The Center has defended in the Delhi High Court the legal validity of its new IT rule requiring messaging applications, like WhatsApp, to “trace” the first originator of the information, saying that the law empowers it to expect such entities to create safe cyberspace and counter illegal content either themselves or by assisting the law enforcement agencies.
The Center said that Section 87 of the Information Technology Act enabled it to define Rule 4(2) of the Intermediary Rules – which mandates a significant social media intermediary to enable the identification of the first originator of information in “legitimate state interest” of curbing the menace of fake news and offenses concerning national security and public order as well as women and children.
In its affidavit filed in response to WhatsApp’s challenge to the rule on the ground that breaking the encryption invades its users’ privacy, the Center has guaranteed that stages “adapt clients’ data for business/business designs are not legitimately qualified for a guarantee that it protects privacy”.
“Petitioners (WhatsApp and Facebook), being multi-billion dollar enterprises, almost singularly on the basis of mining, owning and storing the private data of natural persons across the world and thereafter monetizing the same, cannot claim any representative privacy right on behalf of the natural persons using the platform,” said the sworn statement documented by Ministry of Electronics and Information Technology.
The Center said reasons in regards to technical challenges can’t be a reason to decline consistence to the tradition that must be adhered to and if a stage doesn’t possess the ability to trace the “first originator” without breaking the encryption then it is the platform which “ought to develop such mechanism” in larger public duty.
“The Rule does not contemplate the platforms breaking the end-to-end encryption. The Rule only contemplates the platform to provide the details of the first originator by any means or mechanism available with the platform. If the platform does not have such means, the platform ought to develop such mechanism considering the platforms widespread prevalence and the larger public duty,” the affidavit said.
The Center said “if the intermediary is not able to prevent or detect the criminal activities happening on its platform, then the problem lies in the platform’s architecture and the platform must rectify their architecture and not expect the change of legislation. Reasons regarding ‘technical difficulties’ cannot be an excuse to refuse compliance to the law of the land.”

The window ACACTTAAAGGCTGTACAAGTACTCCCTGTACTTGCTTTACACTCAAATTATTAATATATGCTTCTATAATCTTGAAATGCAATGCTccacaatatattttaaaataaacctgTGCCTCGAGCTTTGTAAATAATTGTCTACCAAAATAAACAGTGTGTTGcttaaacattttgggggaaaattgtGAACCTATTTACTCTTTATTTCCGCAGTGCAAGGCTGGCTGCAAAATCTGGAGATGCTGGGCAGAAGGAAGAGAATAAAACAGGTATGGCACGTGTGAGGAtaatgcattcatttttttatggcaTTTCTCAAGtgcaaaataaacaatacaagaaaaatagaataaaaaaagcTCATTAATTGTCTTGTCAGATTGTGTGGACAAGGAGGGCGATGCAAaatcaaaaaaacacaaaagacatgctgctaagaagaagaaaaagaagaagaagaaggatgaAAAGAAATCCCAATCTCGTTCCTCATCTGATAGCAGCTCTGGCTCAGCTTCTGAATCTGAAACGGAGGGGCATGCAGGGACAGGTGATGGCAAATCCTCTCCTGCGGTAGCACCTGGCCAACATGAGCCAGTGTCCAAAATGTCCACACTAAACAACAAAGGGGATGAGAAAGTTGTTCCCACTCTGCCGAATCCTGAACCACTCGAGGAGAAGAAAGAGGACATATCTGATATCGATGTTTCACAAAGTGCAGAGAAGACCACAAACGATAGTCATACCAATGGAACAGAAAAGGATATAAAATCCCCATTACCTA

In August, a seat headed by Chief Justice DN Patel had looked for the Center’s remain on WhatsApp petition challenging new rule on the ground it violates the right to privacy and is unconstitutional.
WhatsApp’s parent company Facebook has also mounted a similar challenge to the rule.
In its plea, WhatsApp had said that the recognizability necessity constrained it “break end-to-end encryption” and thus infringe upon the fundamental rights to privacy and free speech of the hundreds of millions of citizens using its platform to communicate privately and securely.
The Center, in its reaction, has said that the appeal by WhatsApp isn’t maintainable as a challenge to the constitutionality of any Indian law is not maintainable at the instance of a foreign commercial entity.
It further guaranteed that Rule 4(2) is an “embodiment of competing rights of citizens of India” and aims to preserve the “rights of vulnerable citizens within the cyberspace who can be or are victims of cyber-crime”.
The Center said there are balanced governance to ensure that the rule isn’t misused or invoked in situations where other less nosy means are compelling in distinguishing the originator of the data.
The identification of the first originator relates just to viral substance identifying with appalling violations, as indicated in the standard, and not distinguishing all clients or residents, it said.
“If the IT Rules 2021 are not implemented the law enforcement agencies will have difficulty in tracing the origin of fake messages and such messages will percolate in other platforms thereby disturbing peace and harmony in the society further leading to public order issues,” the affidavit said.
The Center has also said that in the event of any judicial procedure having any message on the stage as proof, WhatsApp would lose the defense of ‘intermediary protection’ but it “does not mean that WhatsApp will be held guilty and its officials would be legally responsible”.
“The courts can include WhatsApp as a respondent and consider ‘Contributory Negligence’ and ‘Vicarious liability on WhatsApp and its executives’ (under Section 85). Such liabilities will fructify only when such a case comes up and WhatsApp is named as an entity that it is sufficiently proved that it has contributed to the commission of the crime,” it added.
The centre also said that the Supreme Court itself had requested that the Central government “take all the steps necessary to identify persons who create and circulate electronic information” about certain offences such as sexual abuse.